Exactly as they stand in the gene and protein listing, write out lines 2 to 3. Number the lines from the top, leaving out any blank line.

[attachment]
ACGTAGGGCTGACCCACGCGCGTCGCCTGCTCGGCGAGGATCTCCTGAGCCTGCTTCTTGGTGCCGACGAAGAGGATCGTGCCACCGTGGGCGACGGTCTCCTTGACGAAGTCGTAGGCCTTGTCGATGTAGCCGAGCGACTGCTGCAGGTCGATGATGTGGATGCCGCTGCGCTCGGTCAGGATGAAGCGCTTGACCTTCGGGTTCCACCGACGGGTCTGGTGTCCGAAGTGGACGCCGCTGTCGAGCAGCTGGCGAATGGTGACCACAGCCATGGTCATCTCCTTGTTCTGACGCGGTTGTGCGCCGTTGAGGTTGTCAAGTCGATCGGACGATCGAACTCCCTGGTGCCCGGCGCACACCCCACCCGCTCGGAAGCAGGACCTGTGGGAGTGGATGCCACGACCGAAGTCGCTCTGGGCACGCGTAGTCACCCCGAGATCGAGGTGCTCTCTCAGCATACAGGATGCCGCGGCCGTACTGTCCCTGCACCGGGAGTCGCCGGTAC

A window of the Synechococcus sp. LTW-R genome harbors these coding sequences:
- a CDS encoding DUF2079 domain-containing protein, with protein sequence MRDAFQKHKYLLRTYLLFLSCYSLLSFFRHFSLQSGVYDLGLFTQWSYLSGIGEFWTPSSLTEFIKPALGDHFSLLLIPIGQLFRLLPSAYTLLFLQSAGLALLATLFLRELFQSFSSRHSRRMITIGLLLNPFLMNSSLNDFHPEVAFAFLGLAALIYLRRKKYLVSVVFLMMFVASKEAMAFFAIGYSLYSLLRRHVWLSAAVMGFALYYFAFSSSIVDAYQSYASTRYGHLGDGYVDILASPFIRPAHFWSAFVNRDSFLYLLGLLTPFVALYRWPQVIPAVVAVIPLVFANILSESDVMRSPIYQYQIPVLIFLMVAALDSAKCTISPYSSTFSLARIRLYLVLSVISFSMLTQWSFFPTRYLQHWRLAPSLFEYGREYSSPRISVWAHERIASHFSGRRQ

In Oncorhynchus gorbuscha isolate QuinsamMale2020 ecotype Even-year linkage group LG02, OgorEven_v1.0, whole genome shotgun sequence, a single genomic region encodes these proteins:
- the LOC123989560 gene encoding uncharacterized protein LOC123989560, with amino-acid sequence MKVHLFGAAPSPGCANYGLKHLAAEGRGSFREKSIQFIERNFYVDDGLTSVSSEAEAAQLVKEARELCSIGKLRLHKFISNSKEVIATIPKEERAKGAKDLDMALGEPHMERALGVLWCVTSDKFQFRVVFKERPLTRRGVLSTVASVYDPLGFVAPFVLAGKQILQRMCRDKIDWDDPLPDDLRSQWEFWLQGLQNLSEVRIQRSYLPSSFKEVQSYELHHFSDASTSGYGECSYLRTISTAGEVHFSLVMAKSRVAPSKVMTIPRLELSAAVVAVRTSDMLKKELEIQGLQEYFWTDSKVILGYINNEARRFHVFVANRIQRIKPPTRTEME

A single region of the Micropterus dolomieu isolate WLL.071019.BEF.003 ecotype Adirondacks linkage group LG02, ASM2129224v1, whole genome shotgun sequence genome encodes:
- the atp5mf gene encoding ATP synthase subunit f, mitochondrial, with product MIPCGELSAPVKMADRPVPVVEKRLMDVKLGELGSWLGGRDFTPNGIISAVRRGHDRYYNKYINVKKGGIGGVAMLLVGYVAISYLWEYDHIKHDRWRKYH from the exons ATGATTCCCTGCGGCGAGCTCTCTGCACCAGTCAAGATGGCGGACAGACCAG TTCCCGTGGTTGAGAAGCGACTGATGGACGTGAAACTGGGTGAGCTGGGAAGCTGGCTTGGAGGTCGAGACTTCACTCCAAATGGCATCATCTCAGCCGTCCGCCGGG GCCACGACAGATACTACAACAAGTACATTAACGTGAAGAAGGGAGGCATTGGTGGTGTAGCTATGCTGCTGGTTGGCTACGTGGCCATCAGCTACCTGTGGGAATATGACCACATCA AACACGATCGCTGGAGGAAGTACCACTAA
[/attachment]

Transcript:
A window of the Synechococcus sp. LTW-R genome harbors these coding sequences:
- a CDS encoding DUF2079 domain-containing protein, with protein sequence MRDAFQKHKYLLRTYLLFLSCYSLLSFFRHFSLQSGVYDLGLFTQWSYLSGIGEFWTPSSLTEFIKPALGDHFSLLLIPIGQLFRLLPSAYTLLFLQSAGLALLATLFLRELFQSFSSRHSRRMITIGLLLNPFLMNSSLNDFHPEVAFAFLGLAALIYLRRKKYLVSVVFLMMFVASKEAMAFFAIGYSLYSLLRRHVWLSAAVMGFALYYFAFSSSIVDAYQSYASTRYGHLGDGYVDILASPFIRPAHFWSAFVNRDSFLYLLGLLTPFVALYRWPQVIPAVVAVIPLVFANILSESDVMRSPIYQYQIPVLIFLMVAALDSAKCTISPYSSTFSLARIRLYLVLSVISFSMLTQWSFFPTRYLQHWRLAPSLFEYGREYSSPRISVWAHERIASHFSGRRQ